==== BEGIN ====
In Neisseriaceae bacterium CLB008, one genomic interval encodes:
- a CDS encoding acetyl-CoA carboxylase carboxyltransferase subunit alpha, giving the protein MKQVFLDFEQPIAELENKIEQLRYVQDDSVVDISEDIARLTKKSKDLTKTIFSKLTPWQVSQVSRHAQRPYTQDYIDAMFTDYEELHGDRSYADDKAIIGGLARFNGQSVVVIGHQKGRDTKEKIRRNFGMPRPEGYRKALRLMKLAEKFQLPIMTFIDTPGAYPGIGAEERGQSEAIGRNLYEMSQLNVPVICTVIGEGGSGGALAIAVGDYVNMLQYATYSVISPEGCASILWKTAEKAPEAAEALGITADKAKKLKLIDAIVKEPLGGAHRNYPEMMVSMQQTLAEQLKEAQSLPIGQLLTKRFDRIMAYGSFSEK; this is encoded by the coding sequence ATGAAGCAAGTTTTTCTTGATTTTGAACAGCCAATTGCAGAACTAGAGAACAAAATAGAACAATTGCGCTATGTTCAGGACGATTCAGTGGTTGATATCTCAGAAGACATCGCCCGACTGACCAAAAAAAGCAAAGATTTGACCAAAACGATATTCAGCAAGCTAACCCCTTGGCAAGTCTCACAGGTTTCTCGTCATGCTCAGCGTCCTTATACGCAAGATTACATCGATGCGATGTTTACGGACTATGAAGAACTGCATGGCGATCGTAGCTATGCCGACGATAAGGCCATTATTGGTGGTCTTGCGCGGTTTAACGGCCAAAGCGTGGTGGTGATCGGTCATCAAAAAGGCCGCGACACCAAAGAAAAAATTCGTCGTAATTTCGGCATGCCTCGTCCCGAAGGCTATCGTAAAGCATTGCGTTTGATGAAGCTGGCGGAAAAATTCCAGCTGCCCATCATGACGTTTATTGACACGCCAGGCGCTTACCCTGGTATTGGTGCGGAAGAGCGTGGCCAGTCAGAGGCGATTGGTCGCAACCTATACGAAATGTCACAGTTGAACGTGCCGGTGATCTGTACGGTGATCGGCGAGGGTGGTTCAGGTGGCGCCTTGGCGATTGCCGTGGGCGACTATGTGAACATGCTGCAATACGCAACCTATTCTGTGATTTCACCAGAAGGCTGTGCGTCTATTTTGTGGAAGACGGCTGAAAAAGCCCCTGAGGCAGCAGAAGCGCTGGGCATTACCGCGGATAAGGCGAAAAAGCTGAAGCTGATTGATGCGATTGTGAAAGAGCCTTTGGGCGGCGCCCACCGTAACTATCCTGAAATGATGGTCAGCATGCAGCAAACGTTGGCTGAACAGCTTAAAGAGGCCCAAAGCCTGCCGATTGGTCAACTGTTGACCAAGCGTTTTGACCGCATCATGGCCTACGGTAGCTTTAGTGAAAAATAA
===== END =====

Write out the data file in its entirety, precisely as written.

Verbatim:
In Neisseriaceae bacterium CLB008, one genomic interval encodes:
- a CDS encoding acetyl-CoA carboxylase carboxyltransferase subunit alpha, giving the protein MKQVFLDFEQPIAELENKIEQLRYVQDDSVVDISEDIARLTKKSKDLTKTIFSKLTPWQVSQVSRHAQRPYTQDYIDAMFTDYEELHGDRSYADDKAIIGGLARFNGQSVVVIGHQKGRDTKEKIRRNFGMPRPEGYRKALRLMKLAEKFQLPIMTFIDTPGAYPGIGAEERGQSEAIGRNLYEMSQLNVPVICTVIGEGGSGGALAIAVGDYVNMLQYATYSVISPEGCASILWKTAEKAPEAAEALGITADKAKKLKLIDAIVKEPLGGAHRNYPEMMVSMQQTLAEQLKEAQSLPIGQLLTKRFDRIMAYGSFSEK; this is encoded by the coding sequence ATGAAGCAAGTTTTTCTTGATTTTGAACAGCCAATTGCAGAACTAGAGAACAAAATAGAACAATTGCGCTATGTTCAGGACGATTCAGTGGTTGATATCTCAGAAGACATCGCCCGACTGACCAAAAAAAGCAAAGATTTGACCAAAACGATATTCAGCAAGCTAACCCCTTGGCAAGTCTCACAGGTTTCTCGTCATGCTCAGCGTCCTTATACGCAAGATTACATCGATGCGATGTTTACGGACTATGAAGAACTGCATGGCGATCGTAGCTATGCCGACGATAAGGCCATTATTGGTGGTCTTGCGCGGTTTAACGGCCAAAGCGTGGTGGTGATCGGTCATCAAAAAGGCCGCGACACCAAAGAAAAAATTCGTCGTAATTTCGGCATGCCTCGTCCCGAAGGCTATCGTAAAGCATTGCGTTTGATGAAGCTGGCGGAAAAATTCCAGCTGCCCATCATGACGTTTATTGACACGCCAGGCGCTTACCCTGGTATTGGTGCGGAAGAGCGTGGCCAGTCAGAGGCGATTGGTCGCAACCTATACGAAATGTCACAGTTGAACGTGCCGGTGATCTGTACGGTGATCGGCGAGGGTGGTTCAGGTGGCGCCTTGGCGATTGCCGTGGGCGACTATGTGAACATGCTGCAATACGCAACCTATTCTGTGATTTCACCAGAAGGCTGTGCGTCTATTTTGTGGAAGACGGCTGAAAAAGCCCCTGAGGCAGCAGAAGCGCTGGGCATTACCGCGGATAAGGCGAAAAAGCTGAAGCTGATTGATGCGATTGTGAAAGAGCCTTTGGGCGGCGCCCACCGTAACTATCCTGAAATGATGGTCAGCATGCAGCAAACGTTGGCTGAACAGCTTAAAGAGGCCCAAAGCCTGCCGATTGGTCAACTGTTGACCAAGCGTTTTGACCGCATCATGGCCTACGGTAGCTTTAGTGAAAAATAA